My father, a civil rights leader in Florida, understood what real allies said and did. He had an odd affection for a white woman, a wealthy northerner named Mrs. Peabody who was the mother of the then-Governor of Massachusetts. A religious woman, she was horrified by the racial injustices she saw on television, but she didn’t just talk about her principles. She sent cash for the cause to my father to use as he saw fit—for bail, for signs, for food to feed volunteers during late night strategy meetings. And when push came to shove— literally—Mrs. Peabody showed up to confront the KKK and face the violent hatred of the police force. She put her body on the line for her principles, to be the person she believed her faith called her to be.
For those of us working in the privileged world of philanthropy, this is our Mrs. Peabody moment.
Do we do what Mrs. Peabody did? Do we stand as allies to the movement? Do we stand for human rights in this country or just in other countries? Do we put our privilege between the protestors and the police?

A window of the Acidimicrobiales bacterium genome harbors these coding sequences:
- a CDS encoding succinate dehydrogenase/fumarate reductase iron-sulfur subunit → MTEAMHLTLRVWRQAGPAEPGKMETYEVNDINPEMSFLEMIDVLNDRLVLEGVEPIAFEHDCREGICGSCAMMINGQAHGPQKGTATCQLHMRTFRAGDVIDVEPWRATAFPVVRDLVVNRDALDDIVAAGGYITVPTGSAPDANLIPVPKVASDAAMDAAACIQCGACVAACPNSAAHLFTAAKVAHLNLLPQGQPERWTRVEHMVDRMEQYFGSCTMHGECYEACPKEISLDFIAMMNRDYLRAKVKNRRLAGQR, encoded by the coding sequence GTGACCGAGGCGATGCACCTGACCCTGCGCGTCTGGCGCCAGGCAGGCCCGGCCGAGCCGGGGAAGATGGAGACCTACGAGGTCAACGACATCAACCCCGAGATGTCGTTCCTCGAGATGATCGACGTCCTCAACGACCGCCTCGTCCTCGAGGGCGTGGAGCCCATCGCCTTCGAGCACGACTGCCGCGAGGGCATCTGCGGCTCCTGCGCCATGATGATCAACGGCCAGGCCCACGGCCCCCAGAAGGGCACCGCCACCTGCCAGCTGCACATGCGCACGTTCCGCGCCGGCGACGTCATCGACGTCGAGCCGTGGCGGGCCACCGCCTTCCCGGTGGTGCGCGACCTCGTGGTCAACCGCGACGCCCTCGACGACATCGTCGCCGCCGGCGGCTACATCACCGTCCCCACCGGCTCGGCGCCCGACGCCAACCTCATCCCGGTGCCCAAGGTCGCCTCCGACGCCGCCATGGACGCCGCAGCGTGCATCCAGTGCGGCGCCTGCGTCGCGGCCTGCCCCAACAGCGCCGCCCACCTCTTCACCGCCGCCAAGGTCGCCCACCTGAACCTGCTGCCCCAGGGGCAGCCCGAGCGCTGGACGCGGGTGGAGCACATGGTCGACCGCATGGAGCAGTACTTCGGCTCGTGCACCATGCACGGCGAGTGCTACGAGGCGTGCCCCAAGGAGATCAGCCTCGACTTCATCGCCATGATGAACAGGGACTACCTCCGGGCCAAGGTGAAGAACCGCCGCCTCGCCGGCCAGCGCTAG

Our resources pale in comparison to government’s, but we can do our part to change the course of this country’s future by funding Black-led organizations right now. This means making more grants to people who are literally defending the ideals of our democracy with their bodies. We can and must support them now. A flood of grants to these groups from individual donors, corporations, and foundations will send a signal that no matter how uncomfortable it might make our boards feel, we stand beside the people our foundations were created to help.
As the Rev. Martin Luther King, Jr. said, “a riot is the voice of the unheard.” We cannot allow those voices to be silenced without redress. Just as we cannot unsee the murder of George Floyd, we cannot stand on the sidelines while our neighbors are pushed to the edge by indifference to COVID’s spread among poor people, unemployment rates never seen in our lifetime, and gleeful calls for more violence from our leaders. Protestors are people who have no easy choices, but despite the risks have made a brave choice.
I know, I know. Your foundation doesn’t fund this. Literally EVERYTHING in this country has changed in the last six months and so must your foundation.
The moment after one goes over the precipice feels like you are flying. Right up until you hit the bottom. Our country is on the precipice. We must stand with the people who are preventing our democracy from going over the edge.
Crystal Hayling is Executive Director of The Libra Foundation, based in San Francisco, funding organizations working to advance human rights and racial, economic, and social justice.